Lydiate’s driven by injury

Dan Lydiate admits the life-threatening neck injury he suffered five years ago is the driving force behind his success. [more]

Lydiate’s driven by injury

Dan Lydiate admits the life-threatening neck injury he suffered five years ago is the driving force behind his success.

The fearless flanker has enjoyed a sensational season as Wales roared to a World Cup semi-final and RBS 6 Nations Grand Slam.

Lydiate scooped the Six Nations, Welsh Writers and Welsh Players' player of the year awards following his international heroics.

The Newport Gwent Dragons talisman has also been tipped as a Test Lion during the tour of Australia in a year's time.

And Lydiate has revealed is desperate to make the most out of his career after it was almost ripped away following the terrifying injury in 2007.

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"It's really nice to get that pat on the back and know it's not just your Mum that thinks you are a good rugby player!," said Lydiate

"I'm still developing and working on certain aspects of my game. If you stand still you will be overtaken and I want to make the most out of my career.

"After the neck injury I feared I would never play again. I was wondering if I would even be able to walk again or lead a normal life. So it's a bonus just to be playing rugby.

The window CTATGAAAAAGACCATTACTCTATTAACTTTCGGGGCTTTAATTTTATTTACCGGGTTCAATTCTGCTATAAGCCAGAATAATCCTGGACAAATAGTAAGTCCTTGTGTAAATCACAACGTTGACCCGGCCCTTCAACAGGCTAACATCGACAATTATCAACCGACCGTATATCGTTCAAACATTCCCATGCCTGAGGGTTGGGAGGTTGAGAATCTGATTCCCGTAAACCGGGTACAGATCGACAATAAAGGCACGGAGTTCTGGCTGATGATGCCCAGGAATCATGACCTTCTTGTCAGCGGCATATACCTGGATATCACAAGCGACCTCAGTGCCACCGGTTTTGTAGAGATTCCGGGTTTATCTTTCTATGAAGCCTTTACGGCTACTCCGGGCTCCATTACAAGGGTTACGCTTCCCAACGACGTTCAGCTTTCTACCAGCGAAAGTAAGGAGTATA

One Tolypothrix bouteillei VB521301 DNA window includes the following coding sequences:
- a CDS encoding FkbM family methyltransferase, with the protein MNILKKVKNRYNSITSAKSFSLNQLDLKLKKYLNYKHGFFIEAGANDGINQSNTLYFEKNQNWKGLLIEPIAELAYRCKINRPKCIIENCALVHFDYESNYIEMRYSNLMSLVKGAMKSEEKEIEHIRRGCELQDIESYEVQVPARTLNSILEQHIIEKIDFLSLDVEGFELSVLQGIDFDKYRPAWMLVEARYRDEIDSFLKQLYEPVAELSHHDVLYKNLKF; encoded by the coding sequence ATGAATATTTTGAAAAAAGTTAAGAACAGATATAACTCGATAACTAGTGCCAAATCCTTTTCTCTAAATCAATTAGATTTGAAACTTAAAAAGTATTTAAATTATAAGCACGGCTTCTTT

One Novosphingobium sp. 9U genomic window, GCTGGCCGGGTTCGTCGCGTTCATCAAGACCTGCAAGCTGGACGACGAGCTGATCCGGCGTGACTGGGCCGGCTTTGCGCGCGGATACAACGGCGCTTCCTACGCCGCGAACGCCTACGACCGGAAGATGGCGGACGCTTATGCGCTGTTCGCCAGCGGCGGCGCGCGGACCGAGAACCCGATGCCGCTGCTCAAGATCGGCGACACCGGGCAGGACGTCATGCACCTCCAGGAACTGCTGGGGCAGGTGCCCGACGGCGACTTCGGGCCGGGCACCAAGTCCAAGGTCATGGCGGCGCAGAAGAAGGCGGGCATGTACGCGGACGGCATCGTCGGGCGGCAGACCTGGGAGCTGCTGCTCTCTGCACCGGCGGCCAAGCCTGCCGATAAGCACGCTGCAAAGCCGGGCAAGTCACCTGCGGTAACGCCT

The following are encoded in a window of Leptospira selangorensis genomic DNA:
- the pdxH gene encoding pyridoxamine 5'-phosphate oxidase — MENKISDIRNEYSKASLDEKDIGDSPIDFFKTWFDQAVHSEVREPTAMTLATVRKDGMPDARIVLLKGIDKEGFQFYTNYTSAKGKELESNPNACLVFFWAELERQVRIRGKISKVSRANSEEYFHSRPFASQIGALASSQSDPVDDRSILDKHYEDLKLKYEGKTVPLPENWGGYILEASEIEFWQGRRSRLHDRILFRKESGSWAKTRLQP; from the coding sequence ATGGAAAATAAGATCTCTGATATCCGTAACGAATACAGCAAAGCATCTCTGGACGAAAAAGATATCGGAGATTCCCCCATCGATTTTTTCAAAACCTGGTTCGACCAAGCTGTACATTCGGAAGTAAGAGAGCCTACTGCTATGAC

"You only have to look at Lloyd Burns, one of my best mates in the game, who has been told he can never play again which is all he wants to do.

"We're not here for a long time, so while you have that opportunity to play top level rugby there is no point messing around – you need to go into it head on and give everything your best."

The farmer's son was just 19-years-old when he was almost paralysed during a Heineken Cup tie against Perpignan, at Stade Aime Giral. He underwent four hours of emergency surgery after being knocked unconscious and suffering a slipped disc during the clash.

Now, after establishing himself as one of the most effective defenders in the game, Lydiate is focusing on a three-Test summer tour to Australia.

He is determined to build on the season's success to earn the respect of the southern hemisphere giants.

"Off the back of the Grand Slam the next step is to go down to a southern hemisphere team and get a result," added Lydiate.

"We've played Australia a couple of times in the last 12 months, we know a lot about them and they're such a dangerous team with quality throughout. Their back-row is one of the best in the world.

"It's going to be a massive challenge to go down there and get a result but we're up for it and looking forward to getting stuck into them.

"We want to win the respect of the southern hemisphere. We want to be recognised world wide."
 

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